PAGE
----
Memory access from the host


I am following this example Optimizing Memory Movement Between Host and Accelerator for optimizing memory access and copy between the host and the device. The link posted explains how to avoid copying the array allocated on the host to the device in case you will just read it. The problem that I have if I use the code locally is that even with const sycl::property_list props = {sycl::property::buffer::use_host_ptr()}; the memory address of the host array is not the same with accessor.

I am declaring it as follows:

const sycl::property_list props = {sycl::property::buffer::use_host_ptr()};
sycl::buffer<uchar, 1> image_in_buf(, sycl::range<1>(in.rows * in.cols), props);
sycl::buffer<uchar, 1> image_out_buf(, sycl::range<1>(frm.rows * frm.cols), props);

If I do explicit host memory allocation with int *host_array = sycl::malloc_host<int>(in.rows * in.cols, q); then it is fine.

On my machine, I have both integrated and discrete GPU, but I use the integrated one and still have the issue.

Why is it that with buffers this is not working?


Hi Nedim,
SYCL specification of use_host_ptr defines only that the host pointer will be reused and no new host allocation will happen. The use_host_ptr property does not specify anything about the device pointer.

The zero-copy CPU to iGPU data transfer is a feature of OpenCL, and as such may be only expected when running SYCL code with the OpenCL backend. Indeed I confirmed your observations where malloc_host address remains the same on the device with OpenCL. However, running with Level Zero I see different addresses.

I believe the zero-copy feature ensures only that physical memory is shared between the CPU and iGPU while the virtual addresses may still differ. Different virtual addresses could map to the same physical memory. I think this is down to the driver implementation. Were you able to verify that the unwanted copy actually happens and impacts your application’s performance?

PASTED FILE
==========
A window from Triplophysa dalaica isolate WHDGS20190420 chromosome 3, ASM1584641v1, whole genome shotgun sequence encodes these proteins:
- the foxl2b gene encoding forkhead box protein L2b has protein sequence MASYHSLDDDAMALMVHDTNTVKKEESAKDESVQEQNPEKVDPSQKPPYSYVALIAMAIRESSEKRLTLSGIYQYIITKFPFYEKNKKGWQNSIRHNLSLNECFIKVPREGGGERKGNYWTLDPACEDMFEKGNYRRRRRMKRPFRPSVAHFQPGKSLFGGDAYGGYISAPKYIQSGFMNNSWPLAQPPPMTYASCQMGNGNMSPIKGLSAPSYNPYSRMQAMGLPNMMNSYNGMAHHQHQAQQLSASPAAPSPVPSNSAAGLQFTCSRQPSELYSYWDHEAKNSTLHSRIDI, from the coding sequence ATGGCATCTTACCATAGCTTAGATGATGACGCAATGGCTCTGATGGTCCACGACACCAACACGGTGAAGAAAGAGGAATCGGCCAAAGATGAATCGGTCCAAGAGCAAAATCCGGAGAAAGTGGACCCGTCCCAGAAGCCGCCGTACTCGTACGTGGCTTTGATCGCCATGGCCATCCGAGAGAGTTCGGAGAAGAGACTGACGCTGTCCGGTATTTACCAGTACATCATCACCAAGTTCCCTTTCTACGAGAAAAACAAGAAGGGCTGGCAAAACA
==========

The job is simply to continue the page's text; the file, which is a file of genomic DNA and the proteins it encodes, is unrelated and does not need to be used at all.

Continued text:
I personally think the article you linked is a bit misleading in this one sentence about iGPU memory address. Perhaps it could use a bit more explanation, or maybe shouldn’t mention this feature in this context.


Hi Rafal,

Thank you for the detailed answer! In that case, the article is misleading since there is no mention of OpenCL backend. I found it odd that even in this book ( use_host_ptr is described in Data access and storage section under SYCL programming interface, which gives then the “hope” that it should work in general.

I did a simple test, converting the color image to grayscale. Compared to OpenCV cvtColor method and OpenCV performs better (10x faster). Even though this might be not the best example to do the comparison it just lets me believe that there exists copy between CPU and GPU.

I assume there is a copy in the end when we copy the result back to CPU. Is there more copying going on?

Hi @nedimhadzic,

as Rafal mentioned, the use_host_ptr really only enforces that the SYCL runtime won’t make its own allocation internally to back the buffer on the host. For example, SYCL might make its own backing allocation to ensure that the size and alignment requirements for this sharing are met, regardless of what the user’s allocation looks like.